Reserves are the portion of the earning of the business which the company retains to meet any forthcoming emergencies or contingencies. In contrast, provisions are the charge against income and are treated as expenses and entered into a profit and loss account. Reserves lists beneath “reserves and surplus” head whether they are capital reserves or revenue reserves.
Provisions get divided into two parts in the balance sheet, the provisions that describe the liabilities are entered under the head “current liabilities and provisions”. On the other hand, provisions describing a reduction in the value of the asset gets subtracted from that asset on the asset side of the balance sheet. For Example, provision for depreciation of furniture will get deducted from the balance of the furniture in the balance sheet, and the net value will be considered as the current value of the asset.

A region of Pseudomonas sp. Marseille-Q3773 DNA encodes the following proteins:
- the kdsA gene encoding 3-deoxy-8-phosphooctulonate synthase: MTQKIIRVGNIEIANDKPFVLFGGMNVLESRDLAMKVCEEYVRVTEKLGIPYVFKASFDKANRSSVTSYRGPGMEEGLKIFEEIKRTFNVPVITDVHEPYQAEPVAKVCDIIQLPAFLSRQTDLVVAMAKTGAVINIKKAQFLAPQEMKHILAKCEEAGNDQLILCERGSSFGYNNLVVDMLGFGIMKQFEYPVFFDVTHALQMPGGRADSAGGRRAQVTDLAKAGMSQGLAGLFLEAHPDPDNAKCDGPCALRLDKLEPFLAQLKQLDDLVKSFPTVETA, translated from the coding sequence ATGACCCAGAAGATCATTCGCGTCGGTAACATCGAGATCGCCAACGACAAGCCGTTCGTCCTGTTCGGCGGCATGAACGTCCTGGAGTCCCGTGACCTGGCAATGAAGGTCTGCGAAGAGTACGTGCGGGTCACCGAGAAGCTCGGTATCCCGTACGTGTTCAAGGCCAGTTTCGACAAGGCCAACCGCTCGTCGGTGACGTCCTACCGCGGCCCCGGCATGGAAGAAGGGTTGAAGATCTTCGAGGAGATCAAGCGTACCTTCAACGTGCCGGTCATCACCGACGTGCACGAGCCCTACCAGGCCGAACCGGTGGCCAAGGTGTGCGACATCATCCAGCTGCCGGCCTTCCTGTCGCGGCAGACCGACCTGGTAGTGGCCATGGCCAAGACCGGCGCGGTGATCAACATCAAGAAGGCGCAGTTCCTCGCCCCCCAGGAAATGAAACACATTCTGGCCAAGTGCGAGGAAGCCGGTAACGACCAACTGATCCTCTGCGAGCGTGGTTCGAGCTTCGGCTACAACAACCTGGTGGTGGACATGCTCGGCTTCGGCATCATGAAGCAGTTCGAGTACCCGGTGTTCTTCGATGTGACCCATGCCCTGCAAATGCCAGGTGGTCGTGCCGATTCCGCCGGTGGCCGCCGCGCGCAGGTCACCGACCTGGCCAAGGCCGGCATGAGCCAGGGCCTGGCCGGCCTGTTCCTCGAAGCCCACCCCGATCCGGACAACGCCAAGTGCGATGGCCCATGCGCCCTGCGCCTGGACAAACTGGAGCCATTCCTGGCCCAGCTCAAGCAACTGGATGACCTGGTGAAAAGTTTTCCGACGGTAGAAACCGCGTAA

Content: Reserves Vs Provisions
- Difference and Comparison
- What are the Reserves?
- Types of Reserves
- What are the provisions?
- Types of Provisions
Difference and Comparison
|Basis of Comparison||Reserves||Provisions|
|Introduction||Reserves are the allocation of the profits and is created by debiting profit and loss appropriation account.||Provisions are the charges against income earned and; thus, treated as expense and debited in profit and loss account.|
|Need for creation||Reserves are created to face the unknown future contingencies.||Provisions are created for the known liabilities which the business has to bear during the year.|